Holmes’ tremor is usually caused by lesions in both the dopaminergic nigrostriatal as well as the cerebello-thalamic pathways.  It is often accompanied by other neurological signs. A delay of 4 weeks to even 2 years has been described between the initial lesion (e.g., a cerebrovascular accident) and the development of Holmes’ tremor. 


Holmes’ Tremor has been labelled under different names in the past (e.g. rubral tremor, midbrain tremor, myorhythmia, mixed extrapyramidal tremor or Benedikt’s syndrome). Thalamic tremor is typically viewed as a separate entity, but there is potential overlap between thalamic tremor and Holmes' tremor.


Clinically, it is the combination of:

  1. A parkinsonian-like rest tremor AND
  2. A cerebellar tremor.

Since the tremor is caused by lesions of the cerebellothalamic and nigrostriatal pathways it follows that it consists of a combination of rest, postural, and kinetic components. There is a low frequency tremor at rest (<4.5 Hz), which increases upon posture, and even more so with intention. The tremor at rest is high amplitude and irregular, and commonly involves both proximal and distal muscles at frequencies of 2–5 Hz. Holmes’ tremor is not as rhythmic as most other tremors.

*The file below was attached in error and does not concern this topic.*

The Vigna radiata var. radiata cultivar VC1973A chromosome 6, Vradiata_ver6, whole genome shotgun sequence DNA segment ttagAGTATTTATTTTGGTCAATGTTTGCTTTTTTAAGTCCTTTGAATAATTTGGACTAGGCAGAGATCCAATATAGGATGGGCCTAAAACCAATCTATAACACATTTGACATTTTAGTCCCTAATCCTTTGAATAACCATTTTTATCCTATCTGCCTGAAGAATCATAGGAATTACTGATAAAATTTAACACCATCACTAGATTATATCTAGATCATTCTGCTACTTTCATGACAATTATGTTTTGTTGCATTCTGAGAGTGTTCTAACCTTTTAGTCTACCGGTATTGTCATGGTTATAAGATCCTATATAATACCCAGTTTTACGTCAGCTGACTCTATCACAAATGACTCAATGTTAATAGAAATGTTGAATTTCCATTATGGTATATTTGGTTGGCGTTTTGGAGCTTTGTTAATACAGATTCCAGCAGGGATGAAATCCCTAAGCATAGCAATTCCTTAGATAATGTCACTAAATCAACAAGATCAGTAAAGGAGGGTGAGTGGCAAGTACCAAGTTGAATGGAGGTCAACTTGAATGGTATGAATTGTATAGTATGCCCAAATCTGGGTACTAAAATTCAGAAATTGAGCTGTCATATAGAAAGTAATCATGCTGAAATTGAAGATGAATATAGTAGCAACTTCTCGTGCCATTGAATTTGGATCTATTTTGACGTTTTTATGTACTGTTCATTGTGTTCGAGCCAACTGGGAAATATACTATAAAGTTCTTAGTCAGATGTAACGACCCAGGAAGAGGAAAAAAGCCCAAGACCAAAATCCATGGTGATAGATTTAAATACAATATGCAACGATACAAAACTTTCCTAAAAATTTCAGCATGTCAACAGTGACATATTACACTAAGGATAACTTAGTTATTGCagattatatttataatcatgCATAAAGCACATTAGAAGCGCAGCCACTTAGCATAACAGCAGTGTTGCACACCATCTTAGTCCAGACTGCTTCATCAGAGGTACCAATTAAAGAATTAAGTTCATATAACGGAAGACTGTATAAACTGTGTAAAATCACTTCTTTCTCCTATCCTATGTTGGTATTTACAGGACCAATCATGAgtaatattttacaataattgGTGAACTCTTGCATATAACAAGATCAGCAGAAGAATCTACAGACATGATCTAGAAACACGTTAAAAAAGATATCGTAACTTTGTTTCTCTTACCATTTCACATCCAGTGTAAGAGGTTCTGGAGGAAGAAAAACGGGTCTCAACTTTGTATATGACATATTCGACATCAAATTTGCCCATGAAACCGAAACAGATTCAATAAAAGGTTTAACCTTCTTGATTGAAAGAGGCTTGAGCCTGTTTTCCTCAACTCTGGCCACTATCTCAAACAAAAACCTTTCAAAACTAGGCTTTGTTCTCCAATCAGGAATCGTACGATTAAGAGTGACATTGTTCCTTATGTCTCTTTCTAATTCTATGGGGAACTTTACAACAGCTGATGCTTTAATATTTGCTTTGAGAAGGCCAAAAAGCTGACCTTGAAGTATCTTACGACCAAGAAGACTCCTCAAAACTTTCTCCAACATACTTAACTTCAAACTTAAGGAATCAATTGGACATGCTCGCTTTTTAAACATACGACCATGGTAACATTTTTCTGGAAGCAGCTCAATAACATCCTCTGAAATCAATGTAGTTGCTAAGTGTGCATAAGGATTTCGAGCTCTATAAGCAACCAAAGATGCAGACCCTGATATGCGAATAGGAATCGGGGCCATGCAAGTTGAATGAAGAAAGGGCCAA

There is frequently additional evidence of damage to other systems (long tract signs, eye movement disturbance).




Typically involves one arm, slightly less commonly, one side.

Occasionally, if bilateral lesions, tremor is seen bilaterally.


Based on clinical grounds, usually with clear history and imaging indicating that Holmes tremor is an appropriate clinical possibility.


Thalamic involvement is often accompanied by dystonia and impaired proprioception.See section: Thalamic Tremor.

Myorhythmia may need to be considered.


Imaging; of note, imaging of the nigrostriatal pathways may be normal.  As would be anticipated, evidence of nigrostriatal damage may predict the degree of response to levodopa.


Very limited. Levodopa may be of some benefit in a few cases; average dose reported in one series was 700 mg daily (range 300-1000mg)1.

Ventral intermediate nucleus (VIM) thalamotomy, is reported to show improvement in tremor in some patients1. However, currently, the benefit of DBS for Holmes' tremor is uncertain, and it is likely appropriate to adopt a cautious approach with respect to potential benefit from surgery.






1. Raina GB, Cersosimo MG, Folgar SS, et al. Holmes tremor: Clinical description, lesion localization, and treatment in a series of 29 cases. Neurology 2016; 86: 931–8.